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Democratic AAPI groups assess midterms and gear up for 2024

Meng: Democrats face GOP competition for community's vote

Rep. Grace Meng, D-N.Y., speaks during an Asian American Pacific Islander Democratic Caucus event at Shanghai Plaza in Las Vegas on Oct. 22, 2022, the first day of early voting in Nevada. In the background are Gov. Steve Sisolak, Rep. Steven Horsford, and Sens. Catherine Cortez Masto and Jacky Rosen, all Nevada Democrats.
Rep. Grace Meng, D-N.Y., speaks during an Asian American Pacific Islander Democratic Caucus event at Shanghai Plaza in Las Vegas on Oct. 22, 2022, the first day of early voting in Nevada. In the background are Gov. Steve Sisolak, Rep. Steven Horsford, and Sens. Catherine Cortez Masto and Jacky Rosen, all Nevada Democrats. (Bill Clark/CQ Roll Call)

While highlighting wins they notched and influential roles they played for Democrats in 2022, leaders of Asian American and Pacific Islander groups say the party faces competition for what has been a reliable voting bloc.

“Our vote can and does make a difference,” Rep. Grace Meng, D-N.Y., said at a panel discussion Wednesday on the Asian American Pacific Islander vote during the midterm elections.

In 2022, the AAPI community increased its voter turnout by more than 20 percent overall, and by more than 33 percent in key battleground states, Meng said. “Our community has delivered crucial wins for the Democratic Party,” she said.

“But we often have to remind our colleagues in Congress, even on our side of the aisle, that we cannot take our vote for granted,” Meng said. “We have a lot of work and a lot of room for improvement … especially because Republicans are making serious plays for our community.”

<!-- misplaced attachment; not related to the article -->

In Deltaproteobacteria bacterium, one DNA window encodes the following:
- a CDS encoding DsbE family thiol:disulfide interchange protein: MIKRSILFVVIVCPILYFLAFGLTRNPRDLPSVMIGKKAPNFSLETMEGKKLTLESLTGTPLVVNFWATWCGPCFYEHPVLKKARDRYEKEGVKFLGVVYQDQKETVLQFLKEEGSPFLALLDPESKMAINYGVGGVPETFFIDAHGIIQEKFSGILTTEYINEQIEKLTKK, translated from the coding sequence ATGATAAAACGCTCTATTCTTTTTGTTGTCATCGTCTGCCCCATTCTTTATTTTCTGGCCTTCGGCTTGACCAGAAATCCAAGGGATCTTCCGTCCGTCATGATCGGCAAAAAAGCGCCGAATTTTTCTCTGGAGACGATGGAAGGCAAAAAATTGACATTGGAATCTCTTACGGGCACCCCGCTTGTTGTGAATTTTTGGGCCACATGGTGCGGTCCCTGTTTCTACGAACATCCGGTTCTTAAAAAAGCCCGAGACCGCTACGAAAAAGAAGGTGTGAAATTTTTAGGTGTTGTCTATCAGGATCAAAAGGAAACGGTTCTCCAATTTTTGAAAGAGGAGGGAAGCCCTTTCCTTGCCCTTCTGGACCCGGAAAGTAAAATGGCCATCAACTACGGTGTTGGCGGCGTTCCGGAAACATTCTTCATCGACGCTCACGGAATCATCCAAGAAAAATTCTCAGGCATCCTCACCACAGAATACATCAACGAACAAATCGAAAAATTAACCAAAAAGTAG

Asian American and Pacific Islanders are the nation’s fastest growing community of color: The number of registered voters grew from 5.5 million in 2008 to 9.5 million in 2020, said Michael Frias, CEO of Catalist, a political research firm.

During that same span, the number of voting age Asian American and Pacific Islanders grew by 3.5 million people. “That’s massive,” Frias said.

Those voters represent a diverse swath of the American population, from the Hmong in Minnesota to Chinese in New York, from Filipinos in California to South Asians in Michigan, and many others.

Each has its own culture, religious tradition and language, but overall, they tend to vote Democratic, said pollster Frederick S. Yang, CEO of Hart Research Associates. Several months before the midterm elections, the firm polled 1,955 AAPI voters in battleground states and in California and found 50 percent self-identified as Democrats.

Meng noted that ASPIRE PAC, the political arm of the Congressional Asian American Pacific Islander Caucus, successfully defended six Frontline program members. But one disappointment was the loss by California Democrat Jay Chen. A U.S. Naval reservist and a Taiwanese American, Chen was unable to unseat Republican Rep. Michelle Steel, a Korean American who has held the Orange County-based seat since 2021.

Chen, who participated in the forum, said he was surprised by the attacks that attempted to link him to the Chinese Communist Party. In a district where distrust of communism ran deep, such attacks amounted to a “red scare,” Chen said.

“This is a district that has a very high Vietnamese American population, so red-baiting, playing off trauma in a community, was part of their playbook,” Chen said of supporters of his Republican opponent.

To build a winning coalition, Asian American candidates and activists need to form alliances with Latino and Black Democrats, Chen said. “Yes, we have to reach out and make sure Asian Americans are voting, but especially in California … we cannot ignore all the other constituencies,” he said.

Rep. Judy Chu of California, who leads the congressional caucus, said Asian American and Pacific Islanders can make a difference in a close campaign.

“We saw a record number of AAPI candidates and that number is only going to grow,” she said.

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